The last seven years have been a grind. Farmers attempted to balance low crop prices with stubborn production costs, barely making a profit in some years and dipping into working capital in others.
But, with droughty conditions fueling concern about U.S. corn and soybean production amid booming demand from China and rebounding global economies, crop prices are among the highest since the ethanol boom. Experts say prices above $4.50 per bushel for corn and $12 for soybeans are here to stay for at least another growing season but possibly much longer.
SET THE STAGE FOR SUCCESS
The opportunity for a string of profitable seasons is a welcome prospect for many farmers. However, many remain wary that input prices are quick to rise and that the biggest driver of demand, China, is notoriously fickle.
"Using this reprieve to set yourself back up for success, I think, is ultraimportant," says Pauline Van Nurden, an Extension economist at the University of Minnesota's Center for Farm Financial Management. "Since we know agriculture is cyclical, building working capital is the key here, so you have cash reserves to fall back on."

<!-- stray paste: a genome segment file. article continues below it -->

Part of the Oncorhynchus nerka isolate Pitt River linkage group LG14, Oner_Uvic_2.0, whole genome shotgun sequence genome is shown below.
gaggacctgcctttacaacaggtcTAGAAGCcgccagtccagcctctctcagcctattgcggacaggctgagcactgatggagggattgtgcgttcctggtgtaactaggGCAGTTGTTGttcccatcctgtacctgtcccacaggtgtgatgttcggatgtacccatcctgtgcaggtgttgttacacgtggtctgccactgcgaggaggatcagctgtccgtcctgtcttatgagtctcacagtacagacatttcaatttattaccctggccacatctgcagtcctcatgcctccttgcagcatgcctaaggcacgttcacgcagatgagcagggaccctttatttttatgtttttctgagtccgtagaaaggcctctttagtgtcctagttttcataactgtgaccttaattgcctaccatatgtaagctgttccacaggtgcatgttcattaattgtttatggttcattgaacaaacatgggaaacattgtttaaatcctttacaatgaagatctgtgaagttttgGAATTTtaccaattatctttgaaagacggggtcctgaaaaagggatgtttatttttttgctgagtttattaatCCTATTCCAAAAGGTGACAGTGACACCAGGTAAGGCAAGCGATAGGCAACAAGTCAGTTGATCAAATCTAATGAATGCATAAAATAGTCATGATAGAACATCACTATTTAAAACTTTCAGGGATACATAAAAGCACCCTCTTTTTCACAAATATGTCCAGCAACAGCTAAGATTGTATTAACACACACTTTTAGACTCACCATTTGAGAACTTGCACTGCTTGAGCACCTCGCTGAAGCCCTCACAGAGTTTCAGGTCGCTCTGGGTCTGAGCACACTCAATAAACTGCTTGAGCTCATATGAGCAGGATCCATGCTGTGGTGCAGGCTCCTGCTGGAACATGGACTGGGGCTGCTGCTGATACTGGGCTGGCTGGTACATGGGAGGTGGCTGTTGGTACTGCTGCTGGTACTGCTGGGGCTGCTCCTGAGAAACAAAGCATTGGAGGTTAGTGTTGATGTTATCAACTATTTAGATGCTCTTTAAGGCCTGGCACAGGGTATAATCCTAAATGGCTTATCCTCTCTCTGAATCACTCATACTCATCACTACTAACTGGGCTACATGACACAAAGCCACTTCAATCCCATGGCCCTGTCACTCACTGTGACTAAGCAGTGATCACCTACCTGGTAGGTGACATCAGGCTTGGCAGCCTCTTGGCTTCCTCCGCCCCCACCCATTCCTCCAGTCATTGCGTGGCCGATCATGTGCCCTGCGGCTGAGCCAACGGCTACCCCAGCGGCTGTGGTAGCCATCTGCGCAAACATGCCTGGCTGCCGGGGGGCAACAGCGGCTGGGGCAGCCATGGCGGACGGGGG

That's often easier said than done. It's human nature to spend more money when you make more money, but Van Nurden advises it's important to stick with the disciplined management approach farmers have adopted in recent years:
-- Keep family living expenses in check.
-- Sell crops above your break-even price when there's a chance.
-- Set some of your profits aside to help manage through the years when prices are tough.
-- Make sure you aren't putting capital expenditures on your operating line.
-- Don't be afraid of paying income tax.
"It's OK to make capital upgrades and do some of the things you've probably deferred," Van Nurden says, adding that it's important to make sure the purchase adds efficiency or a return to the bottom line. People get in trouble when buying new equipment, for example, and use bonus depreciation to lower or eliminate their tax bill for the year.
If they're also financing that purchase, they're saddling themselves with principal payments long after that tax benefit disappears. "When profits erode and things get tighter, it gets harder to make those payments," she says. "Who knows how long this cycle is going to last? That's a thing that, I think, gets people in trouble."
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